Nintendo Wipes ‘Piracy Enabling’ URLs from Google with Anti-Circumvention Notices

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Nintendo is structurally wiping piracy-enabling sites from search results. Instead of regular DMCA notices, the gaming company is using anti-circumvention complaints to have Google remove links to console jailbreaking software and flash card adapters from its search engine. The infamous Team-Xecuter is a prime target, but the company also targets legitimate stores such as Newegg.

As one of the most iconic gaming manufacturers in the world, Nintendo has been fighting piracy for many years.

The company has an in-house anti-piracy division that signals the latest threats to steer enforcement actions in the right direction.

This has resulted in high-profile lawsuits against ROM sites as well as site blocking efforts. For example, earlier this year the company obtained an injunction from the UK High Court which ordered local ISPs to block sites that enable Nintendo Switch piracy.

This included the homes of the infamous Team-Xecutor, as well as sites that sell R4i flashcard adaptors which allow Switch owners to load custom firmware.

The problem for Nintendo is that this blockade is limited to the UK. However, in recent months the company has used another strategy to limit the availability of these sites worldwide, with minimal effort. Instead of going to court, it went to Google.

The gaming company has sent hundreds of takedown notices to the search engine, targeting thousands of URLs. These requests are not standard copyright takedowns. Instead, Nintendo flags the sites for violating the DMCA’s anti-circumvention provision.

This includes many pages from Team-Xecuter’s site, which offers software to jailbreak the Switch console and bypass other protection measures.

“Nintendo’s technological protection measures (‘TPMs’) ensure that only official copies of its game software can be played on Nintendo’s video game systems,” Nintendo writes.

“The circumvention devices, products or components offered at the reported links bypass Nintendo’s TPMs so that users can play unauthorized copies of Nintendo’s game files that are offered unlawfully via the Internet,” the notice adds.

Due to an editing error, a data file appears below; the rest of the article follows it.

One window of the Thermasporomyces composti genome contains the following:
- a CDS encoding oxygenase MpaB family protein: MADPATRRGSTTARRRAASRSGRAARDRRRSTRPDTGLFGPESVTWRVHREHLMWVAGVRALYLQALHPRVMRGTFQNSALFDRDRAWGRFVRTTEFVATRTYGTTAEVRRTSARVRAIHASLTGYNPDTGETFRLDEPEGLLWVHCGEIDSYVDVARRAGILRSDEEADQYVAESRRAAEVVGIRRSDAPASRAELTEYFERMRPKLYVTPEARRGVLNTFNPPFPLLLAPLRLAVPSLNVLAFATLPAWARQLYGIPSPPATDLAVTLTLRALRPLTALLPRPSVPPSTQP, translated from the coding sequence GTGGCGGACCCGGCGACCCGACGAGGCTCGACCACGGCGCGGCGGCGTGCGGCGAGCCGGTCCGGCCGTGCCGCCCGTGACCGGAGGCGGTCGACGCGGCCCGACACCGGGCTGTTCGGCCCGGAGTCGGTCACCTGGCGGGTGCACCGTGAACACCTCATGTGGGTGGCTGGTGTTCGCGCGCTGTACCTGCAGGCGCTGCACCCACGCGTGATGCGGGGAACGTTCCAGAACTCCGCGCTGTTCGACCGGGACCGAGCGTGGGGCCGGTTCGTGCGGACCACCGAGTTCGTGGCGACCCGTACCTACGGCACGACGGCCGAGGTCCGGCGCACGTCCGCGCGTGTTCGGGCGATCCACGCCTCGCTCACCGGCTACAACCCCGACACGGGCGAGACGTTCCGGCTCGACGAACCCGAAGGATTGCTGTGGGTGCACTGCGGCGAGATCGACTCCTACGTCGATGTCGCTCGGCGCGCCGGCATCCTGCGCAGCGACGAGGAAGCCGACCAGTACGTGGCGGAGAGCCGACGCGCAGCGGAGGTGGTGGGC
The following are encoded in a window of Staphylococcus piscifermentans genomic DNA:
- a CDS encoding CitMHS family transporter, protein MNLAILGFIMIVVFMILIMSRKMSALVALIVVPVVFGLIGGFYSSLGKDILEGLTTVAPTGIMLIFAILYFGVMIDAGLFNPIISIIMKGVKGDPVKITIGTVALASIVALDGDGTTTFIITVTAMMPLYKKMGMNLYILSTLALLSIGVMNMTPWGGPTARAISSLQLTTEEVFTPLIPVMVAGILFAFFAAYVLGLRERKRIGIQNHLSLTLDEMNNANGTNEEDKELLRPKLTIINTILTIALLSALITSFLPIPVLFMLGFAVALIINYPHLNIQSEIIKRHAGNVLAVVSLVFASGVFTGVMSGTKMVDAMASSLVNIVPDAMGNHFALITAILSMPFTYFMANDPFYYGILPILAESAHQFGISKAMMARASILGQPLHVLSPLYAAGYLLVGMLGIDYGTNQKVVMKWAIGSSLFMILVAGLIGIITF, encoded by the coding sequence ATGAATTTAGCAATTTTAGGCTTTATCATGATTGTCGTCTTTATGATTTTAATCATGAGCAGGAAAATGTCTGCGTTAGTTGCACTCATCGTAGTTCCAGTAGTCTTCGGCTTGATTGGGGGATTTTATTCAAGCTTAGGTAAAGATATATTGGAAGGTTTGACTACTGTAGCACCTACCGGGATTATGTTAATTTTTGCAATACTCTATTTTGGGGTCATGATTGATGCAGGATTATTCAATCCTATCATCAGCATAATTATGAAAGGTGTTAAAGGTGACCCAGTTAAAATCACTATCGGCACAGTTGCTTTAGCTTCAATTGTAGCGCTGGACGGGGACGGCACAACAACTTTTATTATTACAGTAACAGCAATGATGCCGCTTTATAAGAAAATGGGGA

Some of the URLs

Nintendo notes that some of the URLs offer circumvention devices and tools directly, but it also highlights pages that “promote and direct” visitors to resellers of the circumvention components.

While Team-Xecuter is one of the main targets, Nintendo is also going after legitimate stores that offer R4i and R4S dongles. This includes Newegg, a well-known electronics retailer based in California.

At the time of writing, Newegg no longer lists any R4i dongles on its .com site but the Canadian version still has some, including the one below. Nintendo also asked Google to remove this page, but for now, it’s still listed in the search results.

The same isn’t true for many other pages. Most well-ranked Team-Xecuter URLs, including the homepage, have been removed from Google. The same is true for other sites such as,,, and

Whether the site operators agree with the takedowns or not, they are generally irreversible. Google says that unlike regular DMCA copyright takedowns, there is no counternotice process. The DMCA doesn’t prescribe a takedown and counter-notification scheme for DRM circumvention.

While Google has voluntarily chosen to take the URLs offline, it is not required to offer a counter-notice option. This puts targeted sites at a severe disadvantage.

This means that for rightsholders this takedown route can be quite effective. Just a few weeks ago we showed that the RIAA uses the same grounds to remove the URLs of YouTube download platforms, and even scammers have previously used the anti-circumvention route as well.


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